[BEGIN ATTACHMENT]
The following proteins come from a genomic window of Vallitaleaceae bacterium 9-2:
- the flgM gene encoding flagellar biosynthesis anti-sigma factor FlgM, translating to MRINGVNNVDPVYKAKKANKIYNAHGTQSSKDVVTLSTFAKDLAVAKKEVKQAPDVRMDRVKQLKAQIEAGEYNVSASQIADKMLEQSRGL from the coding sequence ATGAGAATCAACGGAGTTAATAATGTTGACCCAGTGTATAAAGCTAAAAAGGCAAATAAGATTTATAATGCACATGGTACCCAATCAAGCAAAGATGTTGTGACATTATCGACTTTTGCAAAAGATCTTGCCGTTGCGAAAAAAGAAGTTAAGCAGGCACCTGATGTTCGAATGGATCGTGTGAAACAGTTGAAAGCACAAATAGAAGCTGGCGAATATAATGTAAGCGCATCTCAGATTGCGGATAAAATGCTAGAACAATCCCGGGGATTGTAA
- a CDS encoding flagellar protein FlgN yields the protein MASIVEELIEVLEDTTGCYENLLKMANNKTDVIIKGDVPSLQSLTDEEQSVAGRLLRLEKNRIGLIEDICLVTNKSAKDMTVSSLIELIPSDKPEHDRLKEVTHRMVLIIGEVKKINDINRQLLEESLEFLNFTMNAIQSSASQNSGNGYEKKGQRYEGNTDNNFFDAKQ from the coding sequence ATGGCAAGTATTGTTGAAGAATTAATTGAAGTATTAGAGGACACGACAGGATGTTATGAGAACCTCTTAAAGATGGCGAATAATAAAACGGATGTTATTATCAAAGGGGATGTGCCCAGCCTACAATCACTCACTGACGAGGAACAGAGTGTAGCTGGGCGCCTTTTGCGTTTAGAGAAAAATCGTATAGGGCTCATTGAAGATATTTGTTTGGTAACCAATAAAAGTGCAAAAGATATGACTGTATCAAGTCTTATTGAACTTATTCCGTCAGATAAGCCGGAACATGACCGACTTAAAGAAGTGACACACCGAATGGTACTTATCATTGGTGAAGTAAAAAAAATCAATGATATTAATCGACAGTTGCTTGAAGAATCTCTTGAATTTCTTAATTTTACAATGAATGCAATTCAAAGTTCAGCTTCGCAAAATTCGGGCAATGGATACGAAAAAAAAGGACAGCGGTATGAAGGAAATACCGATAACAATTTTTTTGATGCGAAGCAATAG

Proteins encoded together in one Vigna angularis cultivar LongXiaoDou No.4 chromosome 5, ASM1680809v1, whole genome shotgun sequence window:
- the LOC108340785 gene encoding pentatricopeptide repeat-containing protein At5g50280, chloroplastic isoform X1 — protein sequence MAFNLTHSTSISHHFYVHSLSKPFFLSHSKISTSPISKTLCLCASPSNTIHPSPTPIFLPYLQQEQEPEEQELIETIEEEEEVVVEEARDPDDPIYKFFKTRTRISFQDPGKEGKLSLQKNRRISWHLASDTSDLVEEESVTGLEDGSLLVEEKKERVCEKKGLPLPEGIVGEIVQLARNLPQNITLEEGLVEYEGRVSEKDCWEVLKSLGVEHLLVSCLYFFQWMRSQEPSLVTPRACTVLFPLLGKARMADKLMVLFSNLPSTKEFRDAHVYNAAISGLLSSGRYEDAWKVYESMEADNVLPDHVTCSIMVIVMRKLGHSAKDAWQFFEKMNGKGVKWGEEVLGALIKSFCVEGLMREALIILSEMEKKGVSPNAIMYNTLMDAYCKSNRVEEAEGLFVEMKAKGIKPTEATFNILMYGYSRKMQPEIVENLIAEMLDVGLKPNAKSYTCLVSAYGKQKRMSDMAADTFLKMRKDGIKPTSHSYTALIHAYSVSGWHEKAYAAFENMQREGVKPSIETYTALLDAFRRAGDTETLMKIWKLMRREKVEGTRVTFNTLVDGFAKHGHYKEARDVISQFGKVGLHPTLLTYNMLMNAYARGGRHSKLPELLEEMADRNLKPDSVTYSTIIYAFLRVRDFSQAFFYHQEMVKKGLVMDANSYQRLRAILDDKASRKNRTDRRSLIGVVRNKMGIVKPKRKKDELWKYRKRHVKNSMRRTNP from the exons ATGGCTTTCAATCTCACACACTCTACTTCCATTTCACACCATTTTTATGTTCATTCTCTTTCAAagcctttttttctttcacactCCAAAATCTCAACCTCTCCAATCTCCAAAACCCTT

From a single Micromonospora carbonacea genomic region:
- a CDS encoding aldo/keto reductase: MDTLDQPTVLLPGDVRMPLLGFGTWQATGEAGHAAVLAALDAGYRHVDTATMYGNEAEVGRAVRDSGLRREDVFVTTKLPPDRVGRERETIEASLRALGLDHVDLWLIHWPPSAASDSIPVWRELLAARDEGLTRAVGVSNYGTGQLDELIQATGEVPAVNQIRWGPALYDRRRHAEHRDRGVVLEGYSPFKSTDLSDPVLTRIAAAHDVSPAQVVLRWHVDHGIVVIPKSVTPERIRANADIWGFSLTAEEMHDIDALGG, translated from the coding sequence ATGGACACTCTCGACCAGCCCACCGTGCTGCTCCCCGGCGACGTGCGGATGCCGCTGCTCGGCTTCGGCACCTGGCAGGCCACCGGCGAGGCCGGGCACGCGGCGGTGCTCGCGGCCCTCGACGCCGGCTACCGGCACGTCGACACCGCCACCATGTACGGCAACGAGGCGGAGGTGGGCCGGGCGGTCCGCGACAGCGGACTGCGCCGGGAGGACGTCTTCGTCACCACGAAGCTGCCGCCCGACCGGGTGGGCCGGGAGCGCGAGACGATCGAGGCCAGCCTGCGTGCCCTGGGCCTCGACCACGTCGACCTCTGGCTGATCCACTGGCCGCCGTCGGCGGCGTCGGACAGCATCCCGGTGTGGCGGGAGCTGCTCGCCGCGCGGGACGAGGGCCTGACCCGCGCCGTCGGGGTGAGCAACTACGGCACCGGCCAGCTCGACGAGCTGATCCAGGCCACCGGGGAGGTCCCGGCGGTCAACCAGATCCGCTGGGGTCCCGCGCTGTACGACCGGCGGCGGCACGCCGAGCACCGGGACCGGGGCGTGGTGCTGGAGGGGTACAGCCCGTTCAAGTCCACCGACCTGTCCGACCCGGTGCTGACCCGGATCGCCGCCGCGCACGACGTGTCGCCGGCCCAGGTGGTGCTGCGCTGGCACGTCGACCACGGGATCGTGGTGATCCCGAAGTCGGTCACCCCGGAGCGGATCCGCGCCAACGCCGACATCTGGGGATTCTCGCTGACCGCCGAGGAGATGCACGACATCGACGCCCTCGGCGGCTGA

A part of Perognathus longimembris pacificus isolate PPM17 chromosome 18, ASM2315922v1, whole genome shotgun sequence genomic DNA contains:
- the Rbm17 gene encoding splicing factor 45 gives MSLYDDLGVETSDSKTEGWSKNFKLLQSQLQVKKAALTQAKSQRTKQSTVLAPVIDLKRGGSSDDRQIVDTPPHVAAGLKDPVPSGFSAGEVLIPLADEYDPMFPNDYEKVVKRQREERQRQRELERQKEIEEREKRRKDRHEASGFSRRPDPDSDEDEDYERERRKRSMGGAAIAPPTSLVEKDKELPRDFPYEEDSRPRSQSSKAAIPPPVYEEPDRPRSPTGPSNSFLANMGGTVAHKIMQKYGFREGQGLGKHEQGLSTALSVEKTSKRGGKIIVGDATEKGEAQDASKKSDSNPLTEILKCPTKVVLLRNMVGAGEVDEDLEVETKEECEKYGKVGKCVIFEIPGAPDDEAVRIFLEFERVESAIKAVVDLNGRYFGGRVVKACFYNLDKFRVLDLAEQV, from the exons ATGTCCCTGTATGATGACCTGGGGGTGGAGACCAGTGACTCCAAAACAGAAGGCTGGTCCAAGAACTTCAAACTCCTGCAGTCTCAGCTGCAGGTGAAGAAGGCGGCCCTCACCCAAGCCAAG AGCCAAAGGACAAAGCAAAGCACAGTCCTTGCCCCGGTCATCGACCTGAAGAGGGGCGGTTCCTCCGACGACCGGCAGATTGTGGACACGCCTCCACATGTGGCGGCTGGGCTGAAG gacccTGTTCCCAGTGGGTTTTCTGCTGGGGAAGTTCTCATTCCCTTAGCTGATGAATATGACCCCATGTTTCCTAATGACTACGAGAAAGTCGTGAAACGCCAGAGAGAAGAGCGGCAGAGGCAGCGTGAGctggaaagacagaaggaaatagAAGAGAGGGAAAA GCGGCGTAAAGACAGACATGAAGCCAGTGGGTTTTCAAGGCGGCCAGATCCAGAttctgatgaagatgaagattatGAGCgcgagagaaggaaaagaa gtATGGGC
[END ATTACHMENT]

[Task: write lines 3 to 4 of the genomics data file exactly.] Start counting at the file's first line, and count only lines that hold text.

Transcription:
- a CDS encoding flagellar protein FlgN yields the protein MASIVEELIEVLEDTTGCYENLLKMANNKTDVIIKGDVPSLQSLTDEEQSVAGRLLRLEKNRIGLIEDICLVTNKSAKDMTVSSLIELIPSDKPEHDRLKEVTHRMVLIIGEVKKINDINRQLLEESLEFLNFTMNAIQSSASQNSGNGYEKKGQRYEGNTDNNFFDAKQ from the coding sequence ATGGCAAGTATTGTTGAAGAATTAATTGAAGTATTAGAGGACACGACAGGATGTTATGAGAACCTCTTAAAGATGGCGAATAATAAAACGGATGTTATTATCAAAGGGGATGTGCCCAGCCTACAATCACTCACTGACGAGGAACAGAGTGTAGCTGGGCGCCTTTTGCGTTTAGAGAAAAATCGTATAGGGCTCATTGAAGATATTTGTTTGGTAACCAATAAAAGTGCAAAAGATATGACTGTATCAAGTCTTATTGAACTTATTCCGTCAGATAAGCCGGAACATGACCGACTTAAAGAAGTGACACACCGAATGGTACTTATCATTGGTGAAGTAAAAAAAATCAATGATATTAATCGACAGTTGCTTGAAGAATCTCTTGAATTTCTTAATTTTACAATGAATGCAATTCAAAGTTCAGCTTCGCAAAATTCGGGCAATGGATACGAAAAAAAAGGACAGCGGTATGAAGGAAATACCGATAACAATTTTTTTGATGCGAAGCAATAG

Proteins encoded together in one Vigna angularis cultivar LongXiaoDou No.4 chromosome 5, ASM1680809v1, whole genome shotgun sequence window: